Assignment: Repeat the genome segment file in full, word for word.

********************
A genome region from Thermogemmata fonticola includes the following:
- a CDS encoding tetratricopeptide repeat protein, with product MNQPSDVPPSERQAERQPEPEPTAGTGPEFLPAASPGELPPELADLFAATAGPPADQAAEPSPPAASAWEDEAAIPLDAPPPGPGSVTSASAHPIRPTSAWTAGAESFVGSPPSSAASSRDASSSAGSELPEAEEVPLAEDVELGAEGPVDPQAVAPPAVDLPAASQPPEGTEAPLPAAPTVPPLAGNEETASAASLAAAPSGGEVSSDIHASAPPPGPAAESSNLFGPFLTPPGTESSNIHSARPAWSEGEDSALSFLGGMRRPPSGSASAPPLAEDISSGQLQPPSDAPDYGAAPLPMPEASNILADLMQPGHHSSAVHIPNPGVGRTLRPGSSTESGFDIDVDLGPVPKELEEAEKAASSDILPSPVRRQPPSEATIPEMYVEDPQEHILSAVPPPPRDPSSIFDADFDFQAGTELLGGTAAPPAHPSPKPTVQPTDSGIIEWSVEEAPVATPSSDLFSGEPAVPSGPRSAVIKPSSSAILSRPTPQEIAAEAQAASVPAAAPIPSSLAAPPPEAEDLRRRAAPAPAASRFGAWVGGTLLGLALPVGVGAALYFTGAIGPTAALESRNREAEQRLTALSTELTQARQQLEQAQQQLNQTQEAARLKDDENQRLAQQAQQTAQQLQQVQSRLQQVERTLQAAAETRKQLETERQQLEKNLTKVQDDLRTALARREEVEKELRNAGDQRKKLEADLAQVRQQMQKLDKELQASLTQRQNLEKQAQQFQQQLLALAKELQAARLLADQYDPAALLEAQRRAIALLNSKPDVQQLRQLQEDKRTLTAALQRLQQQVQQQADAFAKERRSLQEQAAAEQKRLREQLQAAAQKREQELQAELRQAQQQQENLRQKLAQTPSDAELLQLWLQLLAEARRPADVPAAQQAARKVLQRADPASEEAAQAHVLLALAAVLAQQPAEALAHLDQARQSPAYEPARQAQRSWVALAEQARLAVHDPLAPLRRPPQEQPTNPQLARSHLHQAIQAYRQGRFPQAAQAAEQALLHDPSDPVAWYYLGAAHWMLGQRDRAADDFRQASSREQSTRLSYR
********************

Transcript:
A genome region from Thermogemmata fonticola includes the following:
- a CDS encoding tetratricopeptide repeat protein, with product MNQPSDVPPSERQAERQPEPEPTAGTGPEFLPAASPGELPPELADLFAATAGPPADQAAEPSPPAASAWEDEAAIPLDAPPPGPGSVTSASAHPIRPTSAWTAGAESFVGSPPSSAASSRDASSSAGSELPEAEEVPLAEDVELGAEGPVDPQAVAPPAVDLPAASQPPEGTEAPLPAAPTVPPLAGNEETASAASLAAAPSGGEVSSDIHASAPPPGPAAESSNLFGPFLTPPGTESSNIHSARPAWSEGEDSALSFLGGMRRPPSGSASAPPLAEDISSGQLQPPSDAPDYGAAPLPMPEASNILADLMQPGHHSSAVHIPNPGVGRTLRPGSSTESGFDIDVDLGPVPKELEEAEKAASSDILPSPVRRQPPSEATIPEMYVEDPQEHILSAVPPPPRDPSSIFDADFDFQAGTELLGGTAAPPAHPSPKPTVQPTDSGIIEWSVEEAPVATPSSDLFSGEPAVPSGPRSAVIKPSSSAILSRPTPQEIAAEAQAASVPAAAPIPSSLAAPPPEAEDLRRRAAPAPAASRFGAWVGGTLLGLALPVGVGAALYFTGAIGPTAALESRNREAEQRLTALSTELTQARQQLEQAQQQLNQTQEAARLKDDENQRLAQQAQQTAQQLQQVQSRLQQVERTLQAAAETRKQLETERQQLEKNLTKVQDDLRTALARREEVEKELRNAGDQRKKLEADLAQVRQQMQKLDKELQASLTQRQNLEKQAQQFQQQLLALAKELQAARLLADQYDPAALLEAQRRAIALLNSKPDVQQLRQLQEDKRTLTAALQRLQQQVQQQADAFAKERRSLQEQAAAEQKRLREQLQAAAQKREQELQAELRQAQQQQENLRQKLAQTPSDAELLQLWLQLLAEARRPADVPAAQQAARKVLQRADPASEEAAQAHVLLALAAVLAQQPAEALAHLDQARQSPAYEPARQAQRSWVALAEQARLAVHDPLAPLRRPPQEQPTNPQLARSHLHQAIQAYRQGRFPQAAQAAEQALLHDPSDPVAWYYLGAAHWMLGQRDRAADDFRQASSREQSTRLSYR